What is your stance on hugs as a hello or goodbye?
I, personally, hate hugs, unless they’re with all but the closest of family and friends- and even then, just for a) comfort in the direst of emotional states or b) when this is goodbye for at least a few weeks to a month, or before some kind of trying endeavour. I don’t even particularly enjoy a hug with anyone but my husband, but I will do it because I’m not a monster and know when someone wants one.
This is obviously an idiosyncratic thing, perhaps set in place by my undemonstrative Irish family, but they make my skin crawl, and when I see an acquaintance/parent of a friend/colleague who I’m friendly with but don’t want to touch coming in for one, I’m like, oh god oh god no. Especially, because I feel like I tend to be forced into hugging while my husband gets to shake hands!
Leaving aside the gendered complexity of hugging, I ask you two things.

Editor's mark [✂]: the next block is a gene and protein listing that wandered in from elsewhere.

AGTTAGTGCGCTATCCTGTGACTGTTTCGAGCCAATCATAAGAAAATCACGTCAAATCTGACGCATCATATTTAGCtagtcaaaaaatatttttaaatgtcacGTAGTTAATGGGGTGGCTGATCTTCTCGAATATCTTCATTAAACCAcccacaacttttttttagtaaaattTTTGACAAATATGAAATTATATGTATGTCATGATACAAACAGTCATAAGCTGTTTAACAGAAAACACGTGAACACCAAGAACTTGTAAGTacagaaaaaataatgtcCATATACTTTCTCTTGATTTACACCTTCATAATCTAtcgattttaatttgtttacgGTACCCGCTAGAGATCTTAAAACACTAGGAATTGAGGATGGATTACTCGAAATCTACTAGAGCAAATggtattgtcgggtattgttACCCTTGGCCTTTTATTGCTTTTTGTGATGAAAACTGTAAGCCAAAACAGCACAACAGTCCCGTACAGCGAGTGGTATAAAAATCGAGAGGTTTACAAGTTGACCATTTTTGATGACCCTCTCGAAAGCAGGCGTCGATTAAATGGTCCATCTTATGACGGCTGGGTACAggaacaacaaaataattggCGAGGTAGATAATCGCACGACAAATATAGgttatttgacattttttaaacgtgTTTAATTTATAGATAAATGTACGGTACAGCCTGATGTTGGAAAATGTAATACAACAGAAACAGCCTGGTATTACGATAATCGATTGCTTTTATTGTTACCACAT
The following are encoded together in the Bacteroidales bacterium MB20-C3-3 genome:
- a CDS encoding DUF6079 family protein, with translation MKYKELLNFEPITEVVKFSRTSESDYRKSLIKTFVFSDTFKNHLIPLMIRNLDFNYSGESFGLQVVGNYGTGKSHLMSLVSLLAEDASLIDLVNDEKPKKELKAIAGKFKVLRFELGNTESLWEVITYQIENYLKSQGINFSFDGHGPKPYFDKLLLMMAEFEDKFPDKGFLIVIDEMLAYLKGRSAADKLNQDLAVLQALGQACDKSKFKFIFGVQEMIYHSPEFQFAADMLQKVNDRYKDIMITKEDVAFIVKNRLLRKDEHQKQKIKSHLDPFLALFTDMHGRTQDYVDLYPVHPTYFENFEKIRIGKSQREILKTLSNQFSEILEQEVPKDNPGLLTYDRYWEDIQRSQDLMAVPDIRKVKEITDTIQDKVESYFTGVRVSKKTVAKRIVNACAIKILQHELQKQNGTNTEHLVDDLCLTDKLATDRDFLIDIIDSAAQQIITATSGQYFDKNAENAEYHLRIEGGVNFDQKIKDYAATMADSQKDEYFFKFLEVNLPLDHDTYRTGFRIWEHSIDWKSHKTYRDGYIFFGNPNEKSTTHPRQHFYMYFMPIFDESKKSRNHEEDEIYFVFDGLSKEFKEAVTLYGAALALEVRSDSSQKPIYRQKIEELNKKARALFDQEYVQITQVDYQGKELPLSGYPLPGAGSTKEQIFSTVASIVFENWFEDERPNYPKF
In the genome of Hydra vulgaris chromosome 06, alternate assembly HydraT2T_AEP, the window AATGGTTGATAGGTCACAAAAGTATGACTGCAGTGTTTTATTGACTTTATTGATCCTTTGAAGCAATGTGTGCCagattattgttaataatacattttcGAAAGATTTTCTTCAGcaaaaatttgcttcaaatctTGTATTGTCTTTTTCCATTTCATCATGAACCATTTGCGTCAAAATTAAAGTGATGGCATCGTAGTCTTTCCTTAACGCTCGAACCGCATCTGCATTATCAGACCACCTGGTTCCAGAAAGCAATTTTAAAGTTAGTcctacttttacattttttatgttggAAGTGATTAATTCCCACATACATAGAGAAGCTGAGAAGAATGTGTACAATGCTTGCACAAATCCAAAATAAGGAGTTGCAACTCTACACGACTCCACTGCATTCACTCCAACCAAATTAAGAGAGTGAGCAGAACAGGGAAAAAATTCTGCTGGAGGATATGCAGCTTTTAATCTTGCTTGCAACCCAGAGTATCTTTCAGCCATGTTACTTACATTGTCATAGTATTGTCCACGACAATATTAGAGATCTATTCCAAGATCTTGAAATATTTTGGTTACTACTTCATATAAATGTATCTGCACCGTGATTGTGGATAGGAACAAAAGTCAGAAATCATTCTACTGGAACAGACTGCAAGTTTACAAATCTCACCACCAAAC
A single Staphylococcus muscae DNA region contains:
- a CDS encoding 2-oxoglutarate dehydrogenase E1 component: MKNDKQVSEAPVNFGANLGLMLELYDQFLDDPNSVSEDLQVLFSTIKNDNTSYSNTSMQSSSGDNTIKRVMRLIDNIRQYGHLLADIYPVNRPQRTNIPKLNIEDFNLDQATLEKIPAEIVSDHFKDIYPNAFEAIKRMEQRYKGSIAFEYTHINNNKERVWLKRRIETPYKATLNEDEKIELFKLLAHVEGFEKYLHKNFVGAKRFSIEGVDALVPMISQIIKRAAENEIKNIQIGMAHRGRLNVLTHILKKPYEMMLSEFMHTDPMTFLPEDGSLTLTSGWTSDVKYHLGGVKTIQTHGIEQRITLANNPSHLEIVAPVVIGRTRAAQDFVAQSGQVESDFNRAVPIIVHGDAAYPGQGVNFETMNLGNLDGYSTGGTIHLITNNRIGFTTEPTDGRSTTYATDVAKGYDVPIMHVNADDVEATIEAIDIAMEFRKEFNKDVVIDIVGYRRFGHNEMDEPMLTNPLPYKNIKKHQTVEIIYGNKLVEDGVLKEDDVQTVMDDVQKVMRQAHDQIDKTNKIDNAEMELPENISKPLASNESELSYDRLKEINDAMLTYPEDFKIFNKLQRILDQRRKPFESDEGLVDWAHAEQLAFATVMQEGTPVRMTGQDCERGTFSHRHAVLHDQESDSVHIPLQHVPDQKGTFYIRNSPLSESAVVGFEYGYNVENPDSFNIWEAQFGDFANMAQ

1. What is your opinion on hugs (is my dislike of hugs my own cross to bear, or is there some merit to it), and, 2. considering I can’t avoid all hugs and must occasionally wrap my arms around semi-strangers, what would a modern guide to social hug etiquette look like?
Thanks for any light you can shed on this matter.
Not feeling it
Emily Post didn’t really say much on hugging, but according to MTV Lauren Conrad is the Emily Post of hugging (???). She lays down some rules here, but says to save the big, two-armed hugs for close family and friends.